If in the face of climate change considerations, the leaders of a country decide nonetheless to support shale gas fracking – e.g. they may say that it is one of the ‘least worst’ energy alternatives – then they ought to understand (and, ideally, measure) the other environmental and societal risks associated with the activity. In the case of the UK, Sir John Beddington, Government Chief Scientific Adviser, must take credit for commissioning an independent expert review by the Royal Society and Royal Academy of Engineering, of the scientific and engineering evidence identifying the major risks associated with hydraulic fracturing to extract shale gas (including geological (i.e. seismicity) and environmental (e.g. groundwater contamination).

The review was published in June 2012 advising Government not to take public acceptability of shale gas extraction for granted. It concluded that shale gas fracking can be managed effectively if operational best practice applies together with strong regulation. The review recommended, amongst other things, the following:

• Allocating lead responsibility for regulation of shale gas extraction to a single regulator (currently there is a multi-agency approach with the Health & Safety Executive and the Environment Agency overlapping);

• Strengthening the UK’s regulators and giving them additional resources; and

• Ensuring that baseline surveys are carried out throughout lifetime of operation, together with regular inspections of the integrity of the wells which are drilled to extract the gas.

At the recent Castle Debate on Shale Gas, Professor Alan Riley of City University identified many important practical challenges for UK and EU fracking companies and regulators alike, including the need to develop tailored, pragmatic and effective regulations and enforcement structures to govern this new activity. He also was concerned about the maintenance of the public’s trust and consent – e.g. he advocated the setting up of a statutory community payment which would compensate those communities most impacted by shale gas fracking activities.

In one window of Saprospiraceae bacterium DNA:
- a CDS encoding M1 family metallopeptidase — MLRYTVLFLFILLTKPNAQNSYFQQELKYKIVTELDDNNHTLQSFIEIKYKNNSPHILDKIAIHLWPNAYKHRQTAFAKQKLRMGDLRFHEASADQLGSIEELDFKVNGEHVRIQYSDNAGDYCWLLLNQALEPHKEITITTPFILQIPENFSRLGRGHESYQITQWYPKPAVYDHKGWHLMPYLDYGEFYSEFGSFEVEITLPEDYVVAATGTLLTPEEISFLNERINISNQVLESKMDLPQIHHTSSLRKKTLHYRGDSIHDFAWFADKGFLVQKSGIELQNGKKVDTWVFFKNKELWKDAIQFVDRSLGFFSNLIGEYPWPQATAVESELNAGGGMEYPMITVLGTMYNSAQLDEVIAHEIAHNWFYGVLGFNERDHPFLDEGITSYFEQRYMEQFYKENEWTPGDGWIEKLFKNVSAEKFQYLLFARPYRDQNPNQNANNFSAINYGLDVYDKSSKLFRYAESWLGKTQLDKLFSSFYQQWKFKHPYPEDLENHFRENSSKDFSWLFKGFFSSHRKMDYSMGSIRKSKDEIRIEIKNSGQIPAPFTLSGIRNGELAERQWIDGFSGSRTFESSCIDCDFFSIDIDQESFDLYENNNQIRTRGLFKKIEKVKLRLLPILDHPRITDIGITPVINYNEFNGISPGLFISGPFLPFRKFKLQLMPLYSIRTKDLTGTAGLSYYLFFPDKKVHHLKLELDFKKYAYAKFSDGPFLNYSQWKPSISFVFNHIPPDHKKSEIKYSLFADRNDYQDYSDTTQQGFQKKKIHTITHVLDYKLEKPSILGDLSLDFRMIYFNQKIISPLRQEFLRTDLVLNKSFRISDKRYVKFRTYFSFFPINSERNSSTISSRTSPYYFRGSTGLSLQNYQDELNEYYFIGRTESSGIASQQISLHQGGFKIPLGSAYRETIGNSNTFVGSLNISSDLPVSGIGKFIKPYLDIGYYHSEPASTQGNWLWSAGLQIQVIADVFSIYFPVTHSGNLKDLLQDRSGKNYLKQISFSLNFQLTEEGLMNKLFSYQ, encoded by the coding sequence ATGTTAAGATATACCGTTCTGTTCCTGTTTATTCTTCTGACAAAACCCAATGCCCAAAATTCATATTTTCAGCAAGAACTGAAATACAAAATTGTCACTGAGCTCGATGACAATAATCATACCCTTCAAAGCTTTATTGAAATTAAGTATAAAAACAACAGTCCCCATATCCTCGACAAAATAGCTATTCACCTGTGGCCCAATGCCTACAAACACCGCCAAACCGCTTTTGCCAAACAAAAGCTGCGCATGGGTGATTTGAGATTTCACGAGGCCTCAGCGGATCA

Rather depressingly (but unsurprisingly) when the Chancellor of the Exchequer announced, at the Tory Party Conference on October 8th 2012, that the Government will take action to stimulate shale gas extraction with a ‘generous tax regime’ there was no mention of climate change concerns, or the need for strong regulation which the Royal Society Review had recommended.  In the Treasury’s narrow and indefensible view, shale gas exploitation is just about growth, jobs and bringing in tax revenues for HM Government. As the Treasury’s press release states, “a successful UK shale gas industry should create jobs and support UK energy security, benefiting the economy and taxpayers”.

By contrast, Ed Davey at DECC has sounded a more cautious note. He is overtly aware of and sympathetic to questions of regulatory oversight and the need to involve local communities in decisions relating to the exploitation of gas beneath their homes. Davey also appreciates the need to ensure that the deployment of any new energy source is consistent with the Government’s Carbon Plan and Carbon Budgets. However, it seems inevitable that Davey will have to fight a rear-guard action against the head-in-the-tar-sands, climate and environment sceptic residing at No. 11 Downing Street  and his closest advisors.

So, in the UK at any rate, the short-term economic imperative of securing growth at any price is trumping the card of protecting the planet for future generations against the immense threat of climate change. In the UK, the Treasury is all dominant in driving the policy agenda and DECC plays catch up. To the Treasury shale gas is a simple matter which just requires a straightforward policy:  tax breaks.

But there is a history lesson for the Treasury about the consequences of losing public trust. Shale gas extraction will not succeed – there will be no gold rush, no jobs and no tax receipts for central government – unless public trust is maintained. Government must become more joined up and take heed of the recommendations of independent experts reports which it commissions. In the case of shale gas, there should be a debate about climate protection first, perhaps to be followed by the implementation of strong (or at least smart) environmental regulation.

 

About the author

Stephen Sykes

Stephen is an entrepreneur. He has built businesses in the following sectors: data, insurance, remediation and consulting.  With a background in environmental law, Stephen is the Chair of the UK Environmental Law Association, director of the Castle Debates and a Visiting Fellow at Birkbeck's Centre for Innovation Management Research.